Reliability and Validity of Inquisit 4 Web


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Kbcrowe1
Kbcrowe1
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Our team is interested in publishing some findings that we gathered using the Inquisit 4 Web software. One concern is that the validity of the cognitive tests administered on participants' home computers may not be adequate/comparable to that in a controlled laboratory, given differences in the participants' home computers' processing speeds, etc. Is anyone able to comment on how the Inquisit 4 Web software can stack up to such concerns? Or does anyone know of any published research using Inquisit 4 Web or similar web-based administration of neuro/cog tests administered on participants' home computers that can speak to the validity of these sorts of measures?
Dave
Dave
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- For most tasks, differences in participants' computers' processing speeds will not matter much. Computers these days are all quite powerful, and even on the low end the vast majority of tasks will not exhaust a given computer's resources (see e.g. http://link.springer.com/article/10.3758%2Fs13428-014-0471-1 ).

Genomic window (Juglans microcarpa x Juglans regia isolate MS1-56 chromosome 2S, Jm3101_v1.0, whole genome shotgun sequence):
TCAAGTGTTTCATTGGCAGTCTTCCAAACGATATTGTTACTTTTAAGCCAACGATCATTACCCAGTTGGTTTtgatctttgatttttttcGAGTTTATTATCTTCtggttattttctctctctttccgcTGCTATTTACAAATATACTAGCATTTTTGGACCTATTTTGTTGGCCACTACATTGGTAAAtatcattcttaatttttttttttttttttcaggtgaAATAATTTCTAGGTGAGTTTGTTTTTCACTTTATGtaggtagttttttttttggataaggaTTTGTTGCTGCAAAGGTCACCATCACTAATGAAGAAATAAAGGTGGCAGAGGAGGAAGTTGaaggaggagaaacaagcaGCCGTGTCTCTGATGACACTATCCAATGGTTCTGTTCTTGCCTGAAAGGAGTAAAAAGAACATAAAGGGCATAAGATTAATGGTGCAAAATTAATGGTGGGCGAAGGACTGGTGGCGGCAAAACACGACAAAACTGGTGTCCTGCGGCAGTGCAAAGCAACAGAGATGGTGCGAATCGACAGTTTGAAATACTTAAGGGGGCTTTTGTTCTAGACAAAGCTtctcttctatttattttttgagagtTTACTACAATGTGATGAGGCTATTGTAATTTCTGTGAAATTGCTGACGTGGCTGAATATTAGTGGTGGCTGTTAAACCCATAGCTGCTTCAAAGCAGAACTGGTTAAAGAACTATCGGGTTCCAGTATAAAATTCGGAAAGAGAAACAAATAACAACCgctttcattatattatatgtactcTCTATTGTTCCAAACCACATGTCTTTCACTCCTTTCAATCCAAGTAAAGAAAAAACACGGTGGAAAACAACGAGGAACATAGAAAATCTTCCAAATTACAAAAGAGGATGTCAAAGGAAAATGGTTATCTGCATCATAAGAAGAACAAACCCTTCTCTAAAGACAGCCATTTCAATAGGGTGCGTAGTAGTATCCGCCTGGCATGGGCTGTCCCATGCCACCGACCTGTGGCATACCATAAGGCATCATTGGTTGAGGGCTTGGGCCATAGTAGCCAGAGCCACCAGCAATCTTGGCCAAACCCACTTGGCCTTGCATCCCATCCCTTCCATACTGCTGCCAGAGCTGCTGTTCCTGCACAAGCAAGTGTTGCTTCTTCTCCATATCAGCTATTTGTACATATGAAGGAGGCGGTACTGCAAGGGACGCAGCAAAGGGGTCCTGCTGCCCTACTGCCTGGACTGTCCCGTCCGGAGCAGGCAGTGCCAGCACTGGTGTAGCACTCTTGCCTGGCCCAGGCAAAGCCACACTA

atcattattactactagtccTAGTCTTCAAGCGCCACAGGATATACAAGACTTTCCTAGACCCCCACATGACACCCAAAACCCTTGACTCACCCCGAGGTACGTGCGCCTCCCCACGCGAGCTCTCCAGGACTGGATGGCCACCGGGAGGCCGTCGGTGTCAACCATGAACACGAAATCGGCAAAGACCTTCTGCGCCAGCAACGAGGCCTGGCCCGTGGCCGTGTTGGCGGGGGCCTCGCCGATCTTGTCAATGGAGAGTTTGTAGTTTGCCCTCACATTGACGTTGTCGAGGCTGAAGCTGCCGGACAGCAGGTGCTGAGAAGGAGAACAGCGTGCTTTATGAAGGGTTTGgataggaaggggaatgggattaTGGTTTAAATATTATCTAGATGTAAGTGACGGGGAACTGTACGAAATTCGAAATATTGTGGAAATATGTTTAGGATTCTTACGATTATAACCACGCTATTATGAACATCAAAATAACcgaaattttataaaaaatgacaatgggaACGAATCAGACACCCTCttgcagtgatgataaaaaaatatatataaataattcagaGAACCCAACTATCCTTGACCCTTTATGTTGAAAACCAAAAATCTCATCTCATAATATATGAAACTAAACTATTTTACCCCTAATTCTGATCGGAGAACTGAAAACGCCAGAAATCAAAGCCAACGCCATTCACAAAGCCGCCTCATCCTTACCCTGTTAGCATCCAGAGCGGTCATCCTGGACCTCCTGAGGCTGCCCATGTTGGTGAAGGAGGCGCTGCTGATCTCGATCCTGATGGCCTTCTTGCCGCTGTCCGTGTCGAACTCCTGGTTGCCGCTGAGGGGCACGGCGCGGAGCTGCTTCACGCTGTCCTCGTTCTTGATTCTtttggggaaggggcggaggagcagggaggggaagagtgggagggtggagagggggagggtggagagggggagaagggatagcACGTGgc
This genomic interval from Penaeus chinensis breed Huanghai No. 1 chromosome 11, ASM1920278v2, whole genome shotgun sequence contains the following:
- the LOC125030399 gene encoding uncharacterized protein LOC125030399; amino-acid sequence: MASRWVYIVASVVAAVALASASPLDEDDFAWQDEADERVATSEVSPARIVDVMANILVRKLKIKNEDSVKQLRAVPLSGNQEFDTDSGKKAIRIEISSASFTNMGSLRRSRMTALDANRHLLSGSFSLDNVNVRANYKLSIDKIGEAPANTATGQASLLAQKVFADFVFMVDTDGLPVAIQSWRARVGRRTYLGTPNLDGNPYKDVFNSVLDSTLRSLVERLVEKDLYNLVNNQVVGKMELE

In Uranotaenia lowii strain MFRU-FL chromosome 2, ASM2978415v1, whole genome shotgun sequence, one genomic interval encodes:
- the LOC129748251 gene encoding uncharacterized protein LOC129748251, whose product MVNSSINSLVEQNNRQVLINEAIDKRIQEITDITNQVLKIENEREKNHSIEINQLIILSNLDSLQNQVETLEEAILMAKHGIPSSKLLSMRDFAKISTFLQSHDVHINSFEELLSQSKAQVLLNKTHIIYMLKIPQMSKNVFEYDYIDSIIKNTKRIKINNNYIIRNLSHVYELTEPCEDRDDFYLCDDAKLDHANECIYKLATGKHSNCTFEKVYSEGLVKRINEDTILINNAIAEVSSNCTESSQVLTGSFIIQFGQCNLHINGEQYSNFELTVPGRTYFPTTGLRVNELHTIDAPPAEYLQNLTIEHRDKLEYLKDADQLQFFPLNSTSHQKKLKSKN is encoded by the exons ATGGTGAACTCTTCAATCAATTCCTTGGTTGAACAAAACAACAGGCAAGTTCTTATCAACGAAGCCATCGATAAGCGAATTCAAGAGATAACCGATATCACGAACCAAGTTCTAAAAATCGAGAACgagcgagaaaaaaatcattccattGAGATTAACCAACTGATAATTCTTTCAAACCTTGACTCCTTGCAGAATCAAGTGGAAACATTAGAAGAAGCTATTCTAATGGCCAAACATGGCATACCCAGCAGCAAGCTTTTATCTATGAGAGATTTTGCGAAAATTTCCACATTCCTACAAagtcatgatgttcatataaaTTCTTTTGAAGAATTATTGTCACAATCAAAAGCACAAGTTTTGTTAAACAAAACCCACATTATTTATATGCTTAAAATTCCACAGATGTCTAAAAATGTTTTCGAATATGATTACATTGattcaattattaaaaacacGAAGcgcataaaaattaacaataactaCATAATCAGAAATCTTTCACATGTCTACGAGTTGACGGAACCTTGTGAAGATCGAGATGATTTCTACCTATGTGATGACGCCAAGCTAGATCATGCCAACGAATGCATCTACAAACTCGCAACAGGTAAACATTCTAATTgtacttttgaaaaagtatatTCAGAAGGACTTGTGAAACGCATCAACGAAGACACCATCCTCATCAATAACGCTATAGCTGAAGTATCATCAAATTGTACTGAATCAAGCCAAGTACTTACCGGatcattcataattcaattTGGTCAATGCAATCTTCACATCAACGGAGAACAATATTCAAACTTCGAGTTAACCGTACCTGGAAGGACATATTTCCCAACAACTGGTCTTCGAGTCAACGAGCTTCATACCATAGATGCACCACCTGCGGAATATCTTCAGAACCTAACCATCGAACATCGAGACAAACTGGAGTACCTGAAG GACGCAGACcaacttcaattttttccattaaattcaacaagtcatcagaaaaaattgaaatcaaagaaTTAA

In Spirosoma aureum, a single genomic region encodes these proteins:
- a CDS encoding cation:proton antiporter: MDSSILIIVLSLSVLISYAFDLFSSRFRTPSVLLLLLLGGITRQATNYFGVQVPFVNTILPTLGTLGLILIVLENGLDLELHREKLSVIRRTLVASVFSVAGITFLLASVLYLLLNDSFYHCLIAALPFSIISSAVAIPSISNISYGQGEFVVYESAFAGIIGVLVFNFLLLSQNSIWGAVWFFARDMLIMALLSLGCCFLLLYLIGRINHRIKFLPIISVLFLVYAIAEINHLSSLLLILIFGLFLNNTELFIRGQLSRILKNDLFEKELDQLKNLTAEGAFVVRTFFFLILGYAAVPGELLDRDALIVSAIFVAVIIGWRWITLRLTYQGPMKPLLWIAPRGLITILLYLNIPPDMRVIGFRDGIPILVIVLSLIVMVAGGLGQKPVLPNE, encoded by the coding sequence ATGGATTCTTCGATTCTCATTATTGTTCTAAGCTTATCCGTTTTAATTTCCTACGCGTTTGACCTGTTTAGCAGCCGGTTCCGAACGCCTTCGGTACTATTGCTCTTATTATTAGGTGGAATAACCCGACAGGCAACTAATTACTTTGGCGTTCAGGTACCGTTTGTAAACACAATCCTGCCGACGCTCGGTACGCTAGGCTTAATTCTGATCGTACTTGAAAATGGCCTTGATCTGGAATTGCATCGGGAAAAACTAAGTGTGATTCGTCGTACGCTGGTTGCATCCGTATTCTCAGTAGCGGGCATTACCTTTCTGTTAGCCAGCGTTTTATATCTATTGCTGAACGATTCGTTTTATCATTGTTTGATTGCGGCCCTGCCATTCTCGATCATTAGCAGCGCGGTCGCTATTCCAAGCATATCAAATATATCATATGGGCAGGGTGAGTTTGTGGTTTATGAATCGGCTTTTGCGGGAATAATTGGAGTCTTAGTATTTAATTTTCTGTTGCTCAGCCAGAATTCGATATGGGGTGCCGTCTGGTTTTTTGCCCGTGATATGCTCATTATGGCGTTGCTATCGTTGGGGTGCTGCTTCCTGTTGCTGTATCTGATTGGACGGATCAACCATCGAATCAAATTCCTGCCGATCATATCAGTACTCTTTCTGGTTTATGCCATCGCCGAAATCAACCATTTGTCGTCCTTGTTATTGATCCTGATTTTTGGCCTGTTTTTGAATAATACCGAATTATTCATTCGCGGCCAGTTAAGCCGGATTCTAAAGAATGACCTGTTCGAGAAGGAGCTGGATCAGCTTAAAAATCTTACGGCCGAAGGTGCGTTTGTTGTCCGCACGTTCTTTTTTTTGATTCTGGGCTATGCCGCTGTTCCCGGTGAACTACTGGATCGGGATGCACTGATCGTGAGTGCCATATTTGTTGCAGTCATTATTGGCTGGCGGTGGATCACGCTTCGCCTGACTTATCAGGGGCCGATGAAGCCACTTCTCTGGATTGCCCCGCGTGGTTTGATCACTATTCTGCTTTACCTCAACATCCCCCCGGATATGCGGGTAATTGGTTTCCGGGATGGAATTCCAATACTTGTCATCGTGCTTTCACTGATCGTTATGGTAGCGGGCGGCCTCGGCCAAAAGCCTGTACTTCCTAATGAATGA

- Technical factors *may* come into play if a specific task requires very specific technical parameters in order to be valid. For example, a task where you have participants judge absolute color values would not be suitable for being administered on their home computers which are not under your control. The validity of such a task would hinge on the computer displays all being calibrated identically, which is not something you can ensure outside of a lab environment where the measurement apparatus is fully under your control.
- The variability in technical terms between participants' home computers is unlikely to be greater than the variability between computers in, say, different labs across the world.
- Other non-technical factors are likely to play a larger role, such as the fact that you have no control over the participant's environment (noise level, other distractions, no way to clarify instructions, etc.). How malleable a specific task is to such variations is not something that can be answered generally and will likely vary with the specific task demands (e.g. tasks that demand sustained attention or complex operations over a long period of time vs. tasks that require relatively simple judgments or decisions).
- The published literature on classical paper & pencil or lab tests vs. their online counterparts largely shows they produce comparable results.

A lot has been written and published about the advantages as well as potential pitfalls of online experimentation by authors such as Reips. There also are quite a number of studies comparing online vs. lab administrations of a given experiment (a fairly recent example is http://www.ppgia.pucpr.br/ismir2013/wp-content/uploads/2013/09/59_Paper.pdf ).

Hope this helps.

Kbcrowe1
Kbcrowe1
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Excellent, thanks very much Dave!
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